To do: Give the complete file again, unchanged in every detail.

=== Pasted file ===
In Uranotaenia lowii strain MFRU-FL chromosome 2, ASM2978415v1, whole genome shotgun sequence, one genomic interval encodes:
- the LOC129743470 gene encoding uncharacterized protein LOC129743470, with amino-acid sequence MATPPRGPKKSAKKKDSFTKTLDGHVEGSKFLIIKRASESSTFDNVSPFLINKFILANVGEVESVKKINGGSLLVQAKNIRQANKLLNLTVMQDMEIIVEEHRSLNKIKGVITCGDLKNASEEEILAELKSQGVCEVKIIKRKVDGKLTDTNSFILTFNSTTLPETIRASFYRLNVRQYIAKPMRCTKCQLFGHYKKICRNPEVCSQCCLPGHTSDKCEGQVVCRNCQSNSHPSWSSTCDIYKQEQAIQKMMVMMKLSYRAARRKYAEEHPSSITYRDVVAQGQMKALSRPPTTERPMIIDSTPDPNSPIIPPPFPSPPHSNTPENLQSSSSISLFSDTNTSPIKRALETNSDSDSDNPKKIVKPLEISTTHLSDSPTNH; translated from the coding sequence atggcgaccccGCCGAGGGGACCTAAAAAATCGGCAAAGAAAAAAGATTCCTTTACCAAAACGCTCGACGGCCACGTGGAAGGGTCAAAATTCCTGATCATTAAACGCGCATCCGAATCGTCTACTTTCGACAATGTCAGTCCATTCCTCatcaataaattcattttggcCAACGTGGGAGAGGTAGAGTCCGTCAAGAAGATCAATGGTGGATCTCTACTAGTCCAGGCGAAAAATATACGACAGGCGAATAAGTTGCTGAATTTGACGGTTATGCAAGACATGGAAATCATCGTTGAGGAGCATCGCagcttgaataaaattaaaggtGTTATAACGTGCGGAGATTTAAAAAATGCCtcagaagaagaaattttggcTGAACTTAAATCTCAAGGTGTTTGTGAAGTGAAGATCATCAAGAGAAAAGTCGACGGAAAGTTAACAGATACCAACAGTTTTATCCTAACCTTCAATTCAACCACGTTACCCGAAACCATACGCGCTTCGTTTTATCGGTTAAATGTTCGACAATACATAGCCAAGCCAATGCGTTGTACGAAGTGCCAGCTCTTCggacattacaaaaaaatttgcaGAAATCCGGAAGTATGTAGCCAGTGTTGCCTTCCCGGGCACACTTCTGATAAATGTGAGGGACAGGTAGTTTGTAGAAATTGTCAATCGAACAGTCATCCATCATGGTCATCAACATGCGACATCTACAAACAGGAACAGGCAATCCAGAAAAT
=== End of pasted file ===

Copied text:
In Uranotaenia lowii strain MFRU-FL chromosome 2, ASM2978415v1, whole genome shotgun sequence, one genomic interval encodes:
- the LOC129743470 gene encoding uncharacterized protein LOC129743470, with amino-acid sequence MATPPRGPKKSAKKKDSFTKTLDGHVEGSKFLIIKRASESSTFDNVSPFLINKFILANVGEVESVKKINGGSLLVQAKNIRQANKLLNLTVMQDMEIIVEEHRSLNKIKGVITCGDLKNASEEEILAELKSQGVCEVKIIKRKVDGKLTDTNSFILTFNSTTLPETIRASFYRLNVRQYIAKPMRCTKCQLFGHYKKICRNPEVCSQCCLPGHTSDKCEGQVVCRNCQSNSHPSWSSTCDIYKQEQAIQKMMVMMKLSYRAARRKYAEEHPSSITYRDVVAQGQMKALSRPPTTERPMIIDSTPDPNSPIIPPPFPSPPHSNTPENLQSSSSISLFSDTNTSPIKRALETNSDSDSDNPKKIVKPLEISTTHLSDSPTNH; translated from the coding sequence atggcgaccccGCCGAGGGGACCTAAAAAATCGGCAAAGAAAAAAGATTCCTTTACCAAAACGCTCGACGGCCACGTGGAAGGGTCAAAATTCCTGATCATTAAACGCGCATCCGAATCGTCTACTTTCGACAATGTCAGTCCATTCCTCatcaataaattcattttggcCAACGTGGGAGAGGTAGAGTCCGTCAAGAAGATCAATGGTGGATCTCTACTAGTCCAGGCGAAAAATATACGACAGGCGAATAAGTTGCTGAATTTGACGGTTATGCAAGACATGGAAATCATCGTTGAGGAGCATCGCagcttgaataaaattaaaggtGTTATAACGTGCGGAGATTTAAAAAATGCCtcagaagaagaaattttggcTGAACTTAAATCTCAAGGTGTTTGTGAAGTGAAGATCATCAAGAGAAAAGTCGACGGAAAGTTAACAGATACCAACAGTTTTATCCTAACCTTCAATTCAACCACGTTACCCGAAACCATACGCGCTTCGTTTTATCGGTTAAATGTTCGACAATACATAGCCAAGCCAATGCGTTGTACGAAGTGCCAGCTCTTCggacattacaaaaaaatttgcaGAAATCCGGAAGTATGTAGCCAGTGTTGCCTTCCCGGGCACACTTCTGATAAATGTGAGGGACAGGTAGTTTGTAGAAATTGTCAATCGAACAGTCATCCATCATGGTCATCAACATGCGACATCTACAAACAGGAACAGGCAATCCAGAAAAT